2. If your journey involves a long flight, believe me when I say that those bulkhead seats are worth every. single. penny.  My husband is 6' 3", so we've been finagling those seats ever since we started travelling together.  Throw a toddler into the mix and those few extra inches quickly become essential.  The extra space meant we could spread out our belongings and set out a little play area for him.  He even slept on the floor at our feet when it was nap time.  Another bonus of the bulkhead seats is that the touch sreen TVs are either mounted on the wall or the arm of the seat -- which means that those pudgy fingers won't be pounding on the back of someone else's seat, and that's one less dirty look you have to endure.  Lord knows there's enough controversy these days about kids even being allowed on planes in the first place!

That bulkhead seat is worth every penny!
3. How you board the plane will set the tone for the rest of the trip.  Families with small children are usually allowed to pre-board.  If you're flying with another adult, the best solution we've found is to get one person to go ahead with as much of the luggage as they can handle and set up the seats, while the other person lets the child(ren) run off as much energy as possible before boarding the plane.  (And don't forget a last-minute diaper change too!)  When you do board, talk to a flight attendant as soon as possible to get the low-down on the lavatories.  Some airlines require you to put the diapers in airline-issued bags and then handed to a crew member for disposal.  Others just tell you to put them in the bathroom garbage.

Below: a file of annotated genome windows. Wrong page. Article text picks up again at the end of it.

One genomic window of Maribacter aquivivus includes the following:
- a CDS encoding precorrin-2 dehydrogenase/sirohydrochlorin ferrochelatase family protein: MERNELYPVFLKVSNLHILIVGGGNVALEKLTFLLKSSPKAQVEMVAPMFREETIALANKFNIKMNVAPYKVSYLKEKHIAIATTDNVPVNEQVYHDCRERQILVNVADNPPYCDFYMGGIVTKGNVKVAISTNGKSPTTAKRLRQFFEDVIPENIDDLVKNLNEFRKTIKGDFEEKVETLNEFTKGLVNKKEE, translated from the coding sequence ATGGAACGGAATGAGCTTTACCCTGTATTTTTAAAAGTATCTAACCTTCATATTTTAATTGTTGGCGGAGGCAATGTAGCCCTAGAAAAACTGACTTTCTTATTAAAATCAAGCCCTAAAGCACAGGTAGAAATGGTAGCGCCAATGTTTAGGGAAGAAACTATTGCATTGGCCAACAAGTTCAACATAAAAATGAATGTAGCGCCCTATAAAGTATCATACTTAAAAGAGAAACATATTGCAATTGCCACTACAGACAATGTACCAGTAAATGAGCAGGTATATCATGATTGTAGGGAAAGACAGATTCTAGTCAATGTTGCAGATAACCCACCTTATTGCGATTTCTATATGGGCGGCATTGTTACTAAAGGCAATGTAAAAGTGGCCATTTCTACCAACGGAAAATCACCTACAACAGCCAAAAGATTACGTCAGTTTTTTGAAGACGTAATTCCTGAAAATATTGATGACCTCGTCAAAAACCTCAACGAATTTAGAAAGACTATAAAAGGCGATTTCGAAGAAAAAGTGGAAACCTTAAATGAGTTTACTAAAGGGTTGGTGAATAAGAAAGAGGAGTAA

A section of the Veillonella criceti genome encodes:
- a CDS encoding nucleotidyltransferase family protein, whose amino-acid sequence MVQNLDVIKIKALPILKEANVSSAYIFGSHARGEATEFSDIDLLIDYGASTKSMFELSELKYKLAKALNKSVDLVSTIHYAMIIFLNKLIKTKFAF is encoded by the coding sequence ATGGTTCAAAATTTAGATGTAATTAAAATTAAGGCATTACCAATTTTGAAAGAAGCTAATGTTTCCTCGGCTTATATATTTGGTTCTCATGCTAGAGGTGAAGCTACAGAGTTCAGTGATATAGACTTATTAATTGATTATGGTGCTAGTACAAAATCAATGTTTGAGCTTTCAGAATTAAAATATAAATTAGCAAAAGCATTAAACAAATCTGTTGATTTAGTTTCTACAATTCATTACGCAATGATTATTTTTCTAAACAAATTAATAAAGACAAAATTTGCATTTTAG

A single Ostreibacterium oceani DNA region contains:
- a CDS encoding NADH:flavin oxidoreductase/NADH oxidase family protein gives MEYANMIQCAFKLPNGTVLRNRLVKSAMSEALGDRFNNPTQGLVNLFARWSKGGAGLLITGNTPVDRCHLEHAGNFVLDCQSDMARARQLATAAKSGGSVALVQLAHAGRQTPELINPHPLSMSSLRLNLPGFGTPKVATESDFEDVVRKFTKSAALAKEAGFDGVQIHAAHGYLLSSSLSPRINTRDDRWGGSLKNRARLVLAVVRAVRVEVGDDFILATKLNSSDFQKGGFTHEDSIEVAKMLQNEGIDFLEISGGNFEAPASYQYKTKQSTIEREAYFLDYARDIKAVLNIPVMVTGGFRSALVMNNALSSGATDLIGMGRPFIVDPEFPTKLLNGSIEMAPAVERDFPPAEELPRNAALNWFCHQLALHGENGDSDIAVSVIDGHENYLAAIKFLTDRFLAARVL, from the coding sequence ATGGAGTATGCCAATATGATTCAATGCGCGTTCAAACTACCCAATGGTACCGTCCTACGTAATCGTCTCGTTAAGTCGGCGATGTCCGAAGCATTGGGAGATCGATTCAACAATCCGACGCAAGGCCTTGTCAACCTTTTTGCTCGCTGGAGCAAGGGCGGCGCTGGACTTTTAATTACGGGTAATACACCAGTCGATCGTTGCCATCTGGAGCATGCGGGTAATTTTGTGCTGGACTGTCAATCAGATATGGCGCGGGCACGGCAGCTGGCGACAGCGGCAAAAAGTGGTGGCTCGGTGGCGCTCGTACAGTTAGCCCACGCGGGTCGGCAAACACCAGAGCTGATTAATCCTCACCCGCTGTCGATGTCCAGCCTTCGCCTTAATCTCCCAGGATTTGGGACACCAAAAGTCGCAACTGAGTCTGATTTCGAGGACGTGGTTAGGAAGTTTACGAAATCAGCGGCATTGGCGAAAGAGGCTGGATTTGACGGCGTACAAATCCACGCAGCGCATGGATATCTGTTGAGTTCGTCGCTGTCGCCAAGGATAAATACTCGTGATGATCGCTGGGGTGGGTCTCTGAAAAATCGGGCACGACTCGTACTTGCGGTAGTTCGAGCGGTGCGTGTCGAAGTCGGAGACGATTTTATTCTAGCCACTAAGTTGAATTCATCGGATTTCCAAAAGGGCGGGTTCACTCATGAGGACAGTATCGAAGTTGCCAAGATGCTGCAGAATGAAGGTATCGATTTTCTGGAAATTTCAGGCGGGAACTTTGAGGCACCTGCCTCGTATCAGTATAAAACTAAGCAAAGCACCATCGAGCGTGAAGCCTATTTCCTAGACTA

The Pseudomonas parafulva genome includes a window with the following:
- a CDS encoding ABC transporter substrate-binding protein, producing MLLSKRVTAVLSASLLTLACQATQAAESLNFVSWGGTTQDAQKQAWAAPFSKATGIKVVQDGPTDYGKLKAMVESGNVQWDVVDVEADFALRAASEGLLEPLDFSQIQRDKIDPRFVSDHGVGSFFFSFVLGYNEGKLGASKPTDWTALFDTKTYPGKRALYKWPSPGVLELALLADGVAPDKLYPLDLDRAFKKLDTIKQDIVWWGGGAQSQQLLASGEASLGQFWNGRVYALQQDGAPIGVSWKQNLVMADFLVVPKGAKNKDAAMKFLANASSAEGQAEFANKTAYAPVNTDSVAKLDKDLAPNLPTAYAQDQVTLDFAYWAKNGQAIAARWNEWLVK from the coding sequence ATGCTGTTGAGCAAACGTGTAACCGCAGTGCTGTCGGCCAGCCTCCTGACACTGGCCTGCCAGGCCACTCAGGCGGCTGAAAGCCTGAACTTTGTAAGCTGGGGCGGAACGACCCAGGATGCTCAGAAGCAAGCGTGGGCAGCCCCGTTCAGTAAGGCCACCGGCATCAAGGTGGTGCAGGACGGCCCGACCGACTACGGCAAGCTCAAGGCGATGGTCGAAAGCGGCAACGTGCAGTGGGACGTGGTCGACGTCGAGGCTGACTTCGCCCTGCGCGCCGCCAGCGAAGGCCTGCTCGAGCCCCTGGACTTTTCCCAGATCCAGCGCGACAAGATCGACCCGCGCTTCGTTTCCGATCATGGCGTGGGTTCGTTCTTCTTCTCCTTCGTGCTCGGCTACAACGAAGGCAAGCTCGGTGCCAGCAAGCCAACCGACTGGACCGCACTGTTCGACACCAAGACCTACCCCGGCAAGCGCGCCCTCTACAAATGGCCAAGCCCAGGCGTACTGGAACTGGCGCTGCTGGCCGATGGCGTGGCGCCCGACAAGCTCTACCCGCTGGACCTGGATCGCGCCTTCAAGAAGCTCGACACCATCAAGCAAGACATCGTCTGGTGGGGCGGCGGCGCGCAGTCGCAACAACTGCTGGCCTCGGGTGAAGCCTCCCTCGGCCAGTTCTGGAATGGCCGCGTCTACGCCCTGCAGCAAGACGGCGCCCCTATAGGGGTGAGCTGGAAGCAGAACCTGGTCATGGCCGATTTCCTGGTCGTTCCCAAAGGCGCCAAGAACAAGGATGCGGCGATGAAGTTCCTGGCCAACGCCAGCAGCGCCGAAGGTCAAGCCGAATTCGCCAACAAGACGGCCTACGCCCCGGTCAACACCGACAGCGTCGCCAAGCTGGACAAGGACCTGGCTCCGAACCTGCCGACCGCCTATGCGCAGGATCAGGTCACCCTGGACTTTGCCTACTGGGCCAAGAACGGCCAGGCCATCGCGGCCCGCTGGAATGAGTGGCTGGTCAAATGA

4. Never underestimate the power of the treat.  Most airlines are good about bringing snacks, drinks, and small toys for the kids, but packing your carry-on with treats means you're not relying on a (hopefully) empathetic (and available) flight attendant.  Before a long flight, I visit the local dollar store and find a few toys that I think JR might enjoy.  I also pack his favourite lovey, a roll of painter's tape, some stickers, juice boxes and a few never-fail snacks (rice crackers, puffs, etc.).  I wrap the toys and hand one over whenever he seems to be getting restless.  The painter's tape was probably the smartest item in our bag of tricks.  JR loved ripping pieces off the roll of tape and sticking them all over us and the seats. It served a dual purpose as we soon discovered:  after JR had pressed the "Call Attendant" button a dozen times in five minutes, a piece of tape nicely covered the button, erasing that innate toddler need to press all visible buttons.